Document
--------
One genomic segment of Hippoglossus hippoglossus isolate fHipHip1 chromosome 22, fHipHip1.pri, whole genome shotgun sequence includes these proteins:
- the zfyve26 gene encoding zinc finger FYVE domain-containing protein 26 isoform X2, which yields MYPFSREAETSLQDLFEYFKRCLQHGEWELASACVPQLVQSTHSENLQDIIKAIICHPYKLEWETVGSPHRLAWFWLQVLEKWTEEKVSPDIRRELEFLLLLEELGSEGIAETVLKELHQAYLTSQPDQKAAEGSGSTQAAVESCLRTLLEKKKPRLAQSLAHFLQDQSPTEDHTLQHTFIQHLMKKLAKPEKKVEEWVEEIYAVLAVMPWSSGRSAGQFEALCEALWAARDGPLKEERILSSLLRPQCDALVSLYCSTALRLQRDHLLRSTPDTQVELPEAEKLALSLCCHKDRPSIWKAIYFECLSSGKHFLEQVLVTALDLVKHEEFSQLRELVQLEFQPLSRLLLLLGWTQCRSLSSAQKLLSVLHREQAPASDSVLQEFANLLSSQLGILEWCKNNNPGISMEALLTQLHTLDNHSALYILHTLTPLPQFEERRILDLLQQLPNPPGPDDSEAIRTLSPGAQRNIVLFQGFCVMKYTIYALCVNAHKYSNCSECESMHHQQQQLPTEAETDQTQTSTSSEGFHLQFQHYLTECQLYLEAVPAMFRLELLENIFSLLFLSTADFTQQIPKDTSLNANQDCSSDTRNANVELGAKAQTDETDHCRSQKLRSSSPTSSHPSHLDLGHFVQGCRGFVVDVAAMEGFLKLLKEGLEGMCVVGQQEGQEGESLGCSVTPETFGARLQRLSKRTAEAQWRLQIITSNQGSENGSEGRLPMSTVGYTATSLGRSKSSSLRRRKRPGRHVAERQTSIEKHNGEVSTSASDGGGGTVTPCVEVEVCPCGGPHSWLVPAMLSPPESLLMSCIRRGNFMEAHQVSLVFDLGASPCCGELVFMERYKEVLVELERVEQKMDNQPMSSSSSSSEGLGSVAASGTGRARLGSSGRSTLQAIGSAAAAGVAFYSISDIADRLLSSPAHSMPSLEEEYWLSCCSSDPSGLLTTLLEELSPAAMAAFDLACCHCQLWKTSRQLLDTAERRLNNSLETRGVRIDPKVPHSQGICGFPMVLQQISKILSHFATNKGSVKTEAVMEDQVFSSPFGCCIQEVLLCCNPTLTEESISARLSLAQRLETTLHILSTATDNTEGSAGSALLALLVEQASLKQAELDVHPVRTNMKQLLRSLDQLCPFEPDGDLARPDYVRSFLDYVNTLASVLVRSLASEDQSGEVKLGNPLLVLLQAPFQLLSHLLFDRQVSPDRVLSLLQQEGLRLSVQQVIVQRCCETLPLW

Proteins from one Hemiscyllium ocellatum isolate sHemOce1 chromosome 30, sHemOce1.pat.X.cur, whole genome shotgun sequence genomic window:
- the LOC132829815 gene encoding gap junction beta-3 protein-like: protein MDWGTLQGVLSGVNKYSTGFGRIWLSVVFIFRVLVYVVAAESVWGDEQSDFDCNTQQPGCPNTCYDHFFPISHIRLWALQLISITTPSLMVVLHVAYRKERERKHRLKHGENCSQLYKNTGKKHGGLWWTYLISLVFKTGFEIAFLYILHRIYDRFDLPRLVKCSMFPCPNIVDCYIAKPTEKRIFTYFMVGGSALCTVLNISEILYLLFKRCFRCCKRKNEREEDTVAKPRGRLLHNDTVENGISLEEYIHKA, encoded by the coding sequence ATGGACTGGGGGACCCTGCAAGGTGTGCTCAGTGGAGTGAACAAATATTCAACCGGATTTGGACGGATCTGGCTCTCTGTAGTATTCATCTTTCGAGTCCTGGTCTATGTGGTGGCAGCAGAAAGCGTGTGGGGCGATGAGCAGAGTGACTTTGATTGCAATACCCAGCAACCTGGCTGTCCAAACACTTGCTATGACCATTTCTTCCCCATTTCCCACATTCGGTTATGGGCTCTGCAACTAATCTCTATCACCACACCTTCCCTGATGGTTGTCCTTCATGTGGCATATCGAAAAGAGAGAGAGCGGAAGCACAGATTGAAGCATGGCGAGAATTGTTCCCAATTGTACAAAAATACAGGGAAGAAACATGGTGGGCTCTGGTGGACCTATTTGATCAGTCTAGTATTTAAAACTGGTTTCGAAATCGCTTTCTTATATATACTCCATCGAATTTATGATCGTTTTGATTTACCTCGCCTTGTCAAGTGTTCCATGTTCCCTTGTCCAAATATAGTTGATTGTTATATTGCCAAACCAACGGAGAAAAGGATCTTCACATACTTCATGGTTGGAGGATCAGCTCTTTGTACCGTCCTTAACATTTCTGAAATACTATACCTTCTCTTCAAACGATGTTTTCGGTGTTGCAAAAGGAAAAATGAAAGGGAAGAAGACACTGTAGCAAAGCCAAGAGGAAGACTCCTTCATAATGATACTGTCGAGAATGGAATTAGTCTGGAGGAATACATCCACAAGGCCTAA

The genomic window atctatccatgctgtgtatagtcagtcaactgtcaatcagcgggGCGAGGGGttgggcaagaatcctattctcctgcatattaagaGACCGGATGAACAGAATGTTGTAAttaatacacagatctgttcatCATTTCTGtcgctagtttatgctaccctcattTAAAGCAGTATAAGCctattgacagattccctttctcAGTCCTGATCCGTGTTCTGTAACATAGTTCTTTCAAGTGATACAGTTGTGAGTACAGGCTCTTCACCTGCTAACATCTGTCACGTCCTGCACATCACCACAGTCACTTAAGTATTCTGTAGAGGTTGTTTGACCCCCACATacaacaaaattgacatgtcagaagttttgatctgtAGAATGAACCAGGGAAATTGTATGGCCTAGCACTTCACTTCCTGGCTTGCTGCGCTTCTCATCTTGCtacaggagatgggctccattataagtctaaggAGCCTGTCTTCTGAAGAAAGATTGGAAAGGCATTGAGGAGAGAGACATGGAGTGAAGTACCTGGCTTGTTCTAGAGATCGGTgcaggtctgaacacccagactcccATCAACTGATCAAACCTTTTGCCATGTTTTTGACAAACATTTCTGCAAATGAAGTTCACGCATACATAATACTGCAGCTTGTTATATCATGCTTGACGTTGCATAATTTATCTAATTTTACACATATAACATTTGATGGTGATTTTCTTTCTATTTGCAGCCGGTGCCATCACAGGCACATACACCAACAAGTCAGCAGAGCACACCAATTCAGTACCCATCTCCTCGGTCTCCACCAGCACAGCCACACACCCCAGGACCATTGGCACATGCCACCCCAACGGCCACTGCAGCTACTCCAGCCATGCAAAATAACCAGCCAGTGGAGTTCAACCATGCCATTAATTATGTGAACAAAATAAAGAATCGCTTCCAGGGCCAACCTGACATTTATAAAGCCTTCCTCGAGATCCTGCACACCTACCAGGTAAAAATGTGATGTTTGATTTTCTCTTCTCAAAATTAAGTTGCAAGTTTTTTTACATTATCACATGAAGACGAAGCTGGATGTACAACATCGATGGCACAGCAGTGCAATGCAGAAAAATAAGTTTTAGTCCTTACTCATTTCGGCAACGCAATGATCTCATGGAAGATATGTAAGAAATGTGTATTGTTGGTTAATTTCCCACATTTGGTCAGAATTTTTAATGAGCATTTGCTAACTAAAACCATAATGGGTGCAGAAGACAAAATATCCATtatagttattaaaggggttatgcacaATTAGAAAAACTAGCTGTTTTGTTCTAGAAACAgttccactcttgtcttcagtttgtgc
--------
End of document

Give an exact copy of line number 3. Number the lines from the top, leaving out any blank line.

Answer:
Proteins from one Hemiscyllium ocellatum isolate sHemOce1 chromosome 30, sHemOce1.pat.X.cur, whole genome shotgun sequence genomic window: